October 24, 2019
To the Board of Trustees and System Members:
It is my pleasure to provide you with the Investment Section of this year’s Comprehensive Annual Financial Report (CAFR). This letter provides an overview of investment performance over the past year and our view of the investment market in the years to come.
MPERS’ portfolio generated a 6.84% return in Fiscal Year 2019 (net of all management fees and based on time-weighted rates of return and market valuations). For the second consecutive year, each individual asset class delivered a positive return, led by MPERS’ private equity portfolio which produced a 16.22% return. The real estate portfolio also delivered a double-digit return of 10.49%. The traditional fixed income portfolio generated an 8.61% return, followed by the opportunistic debt with a 7.46% return, real assets with a 6.48% return, and public equities with a 1.23% return. The overall fund return of 6.84% ranked in the top 32% of the public fund universe. Longer term, MPERS’ three-, five-, and ten-year returns rank in the top 32%, 9%, and 7% of the peer universe, respectively. Those numbers look even better on a risk-adjusted basis, as MPERS’ portfolio continues to maintain a lower risk profile than 99% of our peer group (with risk measured by standard deviation of returns over the past ten-year period).
Looking deeper into Fiscal Year 2019 performance, it was certainly a tale of two halves for the financial markets. The first half of the year (the second half of calendar year 2018) saw equity markets fall significantly following concerns over falling economic growth and the escalating trade tensions between the U.S. and China. The fourth quarter of 2018 was especially challenging, as global equities fell over 12% in the quarter which left equities down over 9% for the calendar year. As we turned to calendar year 2019, market sentiment seemingly turned positive overnight as the Federal Reserve and central banks across the globe once again stepped in to support the markets. The pivoting of the Federal Reserve to a more accommodative stance (signaling future interest rate cuts) sent bond yields tumbling lower and investors rushing back to the equity markets. Global equity markets subsequently rallied over 16% in the first half of 2019, erasing the losses from the prior six months and ending Fiscal Year 2019 with positive returns.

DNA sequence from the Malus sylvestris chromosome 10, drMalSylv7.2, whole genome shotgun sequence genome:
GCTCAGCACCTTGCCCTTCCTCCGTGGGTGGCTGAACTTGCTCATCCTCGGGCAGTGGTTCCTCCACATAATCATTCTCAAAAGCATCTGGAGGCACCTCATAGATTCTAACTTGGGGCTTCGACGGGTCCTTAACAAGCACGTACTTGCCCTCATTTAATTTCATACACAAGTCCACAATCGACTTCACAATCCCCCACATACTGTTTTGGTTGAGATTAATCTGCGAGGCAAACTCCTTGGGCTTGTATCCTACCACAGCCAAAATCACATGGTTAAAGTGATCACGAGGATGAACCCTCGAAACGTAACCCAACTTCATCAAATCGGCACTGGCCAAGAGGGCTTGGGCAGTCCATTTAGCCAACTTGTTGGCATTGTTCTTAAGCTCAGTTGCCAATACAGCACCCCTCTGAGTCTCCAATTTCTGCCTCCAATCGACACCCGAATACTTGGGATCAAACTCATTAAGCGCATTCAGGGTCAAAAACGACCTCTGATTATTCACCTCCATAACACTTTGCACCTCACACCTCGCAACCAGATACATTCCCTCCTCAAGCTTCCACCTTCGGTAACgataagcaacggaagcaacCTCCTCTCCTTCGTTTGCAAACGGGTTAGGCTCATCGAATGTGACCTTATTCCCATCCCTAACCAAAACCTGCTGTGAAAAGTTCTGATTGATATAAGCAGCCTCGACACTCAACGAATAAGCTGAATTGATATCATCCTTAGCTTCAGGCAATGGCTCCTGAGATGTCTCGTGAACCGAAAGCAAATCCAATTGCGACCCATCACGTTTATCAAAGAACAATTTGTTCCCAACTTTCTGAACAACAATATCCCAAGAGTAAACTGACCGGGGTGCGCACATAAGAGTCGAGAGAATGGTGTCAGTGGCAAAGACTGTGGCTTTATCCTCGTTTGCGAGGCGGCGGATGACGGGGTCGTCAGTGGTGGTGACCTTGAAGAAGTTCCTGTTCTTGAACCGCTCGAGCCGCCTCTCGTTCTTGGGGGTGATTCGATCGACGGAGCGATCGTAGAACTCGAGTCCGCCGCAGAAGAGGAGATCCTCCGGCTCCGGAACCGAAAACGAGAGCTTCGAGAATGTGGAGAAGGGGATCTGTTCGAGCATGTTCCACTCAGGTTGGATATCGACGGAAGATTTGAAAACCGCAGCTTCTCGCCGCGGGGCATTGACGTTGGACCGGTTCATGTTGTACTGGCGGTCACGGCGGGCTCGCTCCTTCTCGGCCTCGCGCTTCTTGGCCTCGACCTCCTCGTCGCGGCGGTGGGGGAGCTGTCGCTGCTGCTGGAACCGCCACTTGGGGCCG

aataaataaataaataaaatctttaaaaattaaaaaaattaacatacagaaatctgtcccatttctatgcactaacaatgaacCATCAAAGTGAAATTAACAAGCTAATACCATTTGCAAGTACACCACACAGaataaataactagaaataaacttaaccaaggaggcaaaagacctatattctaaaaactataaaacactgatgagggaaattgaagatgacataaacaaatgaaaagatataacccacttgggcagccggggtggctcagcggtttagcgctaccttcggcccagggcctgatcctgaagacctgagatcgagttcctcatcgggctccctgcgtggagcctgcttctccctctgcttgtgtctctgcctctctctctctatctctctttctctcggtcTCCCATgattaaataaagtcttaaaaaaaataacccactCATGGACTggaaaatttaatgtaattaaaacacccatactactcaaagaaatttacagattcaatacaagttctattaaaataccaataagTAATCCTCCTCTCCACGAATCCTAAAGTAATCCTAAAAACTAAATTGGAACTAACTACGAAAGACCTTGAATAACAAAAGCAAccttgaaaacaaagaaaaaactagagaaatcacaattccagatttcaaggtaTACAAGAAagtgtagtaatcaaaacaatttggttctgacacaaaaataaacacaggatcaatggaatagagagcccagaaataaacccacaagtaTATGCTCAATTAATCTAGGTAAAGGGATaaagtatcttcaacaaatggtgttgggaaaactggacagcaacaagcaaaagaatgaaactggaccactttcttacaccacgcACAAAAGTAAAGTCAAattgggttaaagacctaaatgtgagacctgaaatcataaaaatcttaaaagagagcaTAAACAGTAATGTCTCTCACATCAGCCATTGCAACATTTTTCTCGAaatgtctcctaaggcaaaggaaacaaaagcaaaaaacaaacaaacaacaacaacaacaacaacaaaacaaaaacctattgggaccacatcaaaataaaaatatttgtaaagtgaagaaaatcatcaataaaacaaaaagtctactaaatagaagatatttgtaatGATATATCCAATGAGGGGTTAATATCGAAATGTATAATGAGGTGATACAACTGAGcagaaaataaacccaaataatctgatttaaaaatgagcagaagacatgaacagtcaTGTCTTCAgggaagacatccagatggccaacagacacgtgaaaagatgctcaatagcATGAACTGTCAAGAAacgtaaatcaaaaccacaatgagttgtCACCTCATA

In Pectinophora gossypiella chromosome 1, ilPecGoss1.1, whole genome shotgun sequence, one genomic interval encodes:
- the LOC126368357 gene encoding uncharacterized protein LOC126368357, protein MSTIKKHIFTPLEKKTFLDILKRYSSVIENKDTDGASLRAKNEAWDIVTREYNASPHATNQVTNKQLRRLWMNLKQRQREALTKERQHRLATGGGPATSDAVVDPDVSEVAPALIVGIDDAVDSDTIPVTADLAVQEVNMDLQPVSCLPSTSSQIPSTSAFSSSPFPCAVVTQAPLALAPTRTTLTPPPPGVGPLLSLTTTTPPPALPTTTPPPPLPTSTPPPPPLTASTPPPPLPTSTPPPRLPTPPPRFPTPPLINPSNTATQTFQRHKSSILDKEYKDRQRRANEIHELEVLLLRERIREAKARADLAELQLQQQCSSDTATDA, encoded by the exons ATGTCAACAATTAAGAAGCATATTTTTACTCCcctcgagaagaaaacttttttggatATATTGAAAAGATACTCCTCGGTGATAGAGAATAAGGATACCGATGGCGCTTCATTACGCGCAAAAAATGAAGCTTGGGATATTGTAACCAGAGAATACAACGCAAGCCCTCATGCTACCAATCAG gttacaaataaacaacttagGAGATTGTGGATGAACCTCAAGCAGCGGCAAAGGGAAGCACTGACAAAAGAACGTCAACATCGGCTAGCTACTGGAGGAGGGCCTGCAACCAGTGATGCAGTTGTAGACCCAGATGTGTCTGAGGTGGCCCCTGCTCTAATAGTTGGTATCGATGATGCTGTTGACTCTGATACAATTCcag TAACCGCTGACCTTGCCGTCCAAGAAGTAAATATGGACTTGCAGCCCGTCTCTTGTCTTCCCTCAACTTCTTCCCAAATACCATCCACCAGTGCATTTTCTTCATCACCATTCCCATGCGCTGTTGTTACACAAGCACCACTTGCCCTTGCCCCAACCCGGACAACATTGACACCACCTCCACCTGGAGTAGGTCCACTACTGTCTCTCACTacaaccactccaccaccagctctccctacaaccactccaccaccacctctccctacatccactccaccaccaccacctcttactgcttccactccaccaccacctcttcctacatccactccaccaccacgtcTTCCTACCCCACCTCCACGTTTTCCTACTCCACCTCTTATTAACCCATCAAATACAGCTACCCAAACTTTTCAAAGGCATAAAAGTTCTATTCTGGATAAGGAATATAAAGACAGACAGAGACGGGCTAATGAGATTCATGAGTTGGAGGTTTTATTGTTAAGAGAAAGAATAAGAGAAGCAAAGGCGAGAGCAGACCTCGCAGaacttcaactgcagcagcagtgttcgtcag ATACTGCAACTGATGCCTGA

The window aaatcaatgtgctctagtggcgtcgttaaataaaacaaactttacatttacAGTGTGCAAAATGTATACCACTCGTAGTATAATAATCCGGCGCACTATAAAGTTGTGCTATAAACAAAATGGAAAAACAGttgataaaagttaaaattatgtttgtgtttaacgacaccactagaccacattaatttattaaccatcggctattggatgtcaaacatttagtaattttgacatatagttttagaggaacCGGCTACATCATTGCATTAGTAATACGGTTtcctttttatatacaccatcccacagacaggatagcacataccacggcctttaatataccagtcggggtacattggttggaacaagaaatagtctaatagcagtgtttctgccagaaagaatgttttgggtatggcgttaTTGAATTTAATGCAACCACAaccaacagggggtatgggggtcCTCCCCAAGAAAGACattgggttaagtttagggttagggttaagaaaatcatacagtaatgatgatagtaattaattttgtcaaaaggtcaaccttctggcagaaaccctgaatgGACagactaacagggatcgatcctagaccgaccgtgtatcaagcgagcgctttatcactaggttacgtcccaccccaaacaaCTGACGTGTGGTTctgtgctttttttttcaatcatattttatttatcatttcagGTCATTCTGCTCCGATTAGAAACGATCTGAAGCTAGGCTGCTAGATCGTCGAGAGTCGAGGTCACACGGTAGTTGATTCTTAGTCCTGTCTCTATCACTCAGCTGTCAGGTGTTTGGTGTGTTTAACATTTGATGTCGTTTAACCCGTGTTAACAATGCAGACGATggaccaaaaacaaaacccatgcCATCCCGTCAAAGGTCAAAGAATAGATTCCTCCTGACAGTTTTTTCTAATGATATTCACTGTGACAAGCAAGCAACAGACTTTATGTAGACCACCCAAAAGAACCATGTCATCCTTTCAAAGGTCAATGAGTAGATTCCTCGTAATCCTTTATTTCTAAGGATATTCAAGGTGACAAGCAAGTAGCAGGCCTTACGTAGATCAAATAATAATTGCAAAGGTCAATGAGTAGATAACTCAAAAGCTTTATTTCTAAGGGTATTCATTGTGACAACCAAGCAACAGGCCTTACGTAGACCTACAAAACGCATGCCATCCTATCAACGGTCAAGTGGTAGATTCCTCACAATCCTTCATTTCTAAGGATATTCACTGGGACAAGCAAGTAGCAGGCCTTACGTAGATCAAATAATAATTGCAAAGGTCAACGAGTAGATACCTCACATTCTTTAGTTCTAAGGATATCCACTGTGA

The market volatility in Fiscal Year 2019 highlights the rationale behind MPERS’ restructuring of the investment portfolio that started over 15 years ago, and how alternative investment structures can be utilized to diversify investment portfolios across market cycles. As equity markets struggled in the fourth quarter of 2018, the median public fund lost 8.0% while MPERS’ portfolio lost only 2.8%. The reverse was true in the first quarter of 2019 when equity markets rallied, as the median public fund gained 8.7% while MPERS only gained 4.1%. Over that six-month period (fourth quarter 2018 and first quarter 2019), the median public fund lost 0.1% in value and experienced a tremendous amount of volatility. Meanwhile, MPERS’ portfolio gained 1.1% in value over the same timeframe with considerably less volatility. Over this volatile period, MPERS outperformed the average public fund and took far less risk in the process (as measured by volatility of returns). The same message holds true over longer periods of time, as MPERS’ ten-year return ranks in the top 7% of the peer universe while our portfolio risk ranks in the bottom 1% of the peer universe. That combination has produced one of the highest Sharpe ratios (a measure of return per unit of risk) across the entire peer universe. A lower volatility investment portfolio also lowers the volatility of contribution rates for the employers, which smooths the overall pension cost structure during a difficult budget environment.
The volatility in the markets over the past year are a stark reminder that markets are always changing. As we assess the current environment, the falling yields in traditional fixed income markets leave a big dilemma for pension investors going forward. At the time of this report, the 30-year Treasury had a yield of roughly 2.0%, while government bonds across most of developed Europe were trading at negative yields. Bond markets are clearly expecting minimal growth out of the global economy for the foreseeable future. The dilemma is that for every dollar invested in a U.S. Treasury bond that earns 2.0%, another dollar must be invested in “something” that earns 12% to meet MPERS’ actuarial return target of 7.0%. With the economy entering the “late-cycle” by most any metric, and bond markets predicting limited economic growth going forward, very few strategies have the potential to generate those types of returns.
With that in mind, MPERS’ is currently performing an asset/liability study to determine what, if any, changes should be made to the System’s asset allocation or actuarial return assumptions. The study will review a wide range of asset allocations, calculate projected returns for those portfolios, and then forecast how those returns would impact the expected employer contributions and the funded status of the plan. MPERS’ current asset allocation has served the system well, and we are in a position to make significant improvements in our funded status over the coming years. But as the financial markets change, we must always look forward and evaluate whether the current portfolio is appropriate for the markets going forward. Regardless of whether a change in strategy or allocation is implemented, our goal is always to deliver strong risk-adjusted performance for the members of the System.
Thank you for the opportunity to serve as your Chief Investment Officer, and I hope you enjoy this year’s annual report.
Larry Krummen, CFA
Chief Investment Officer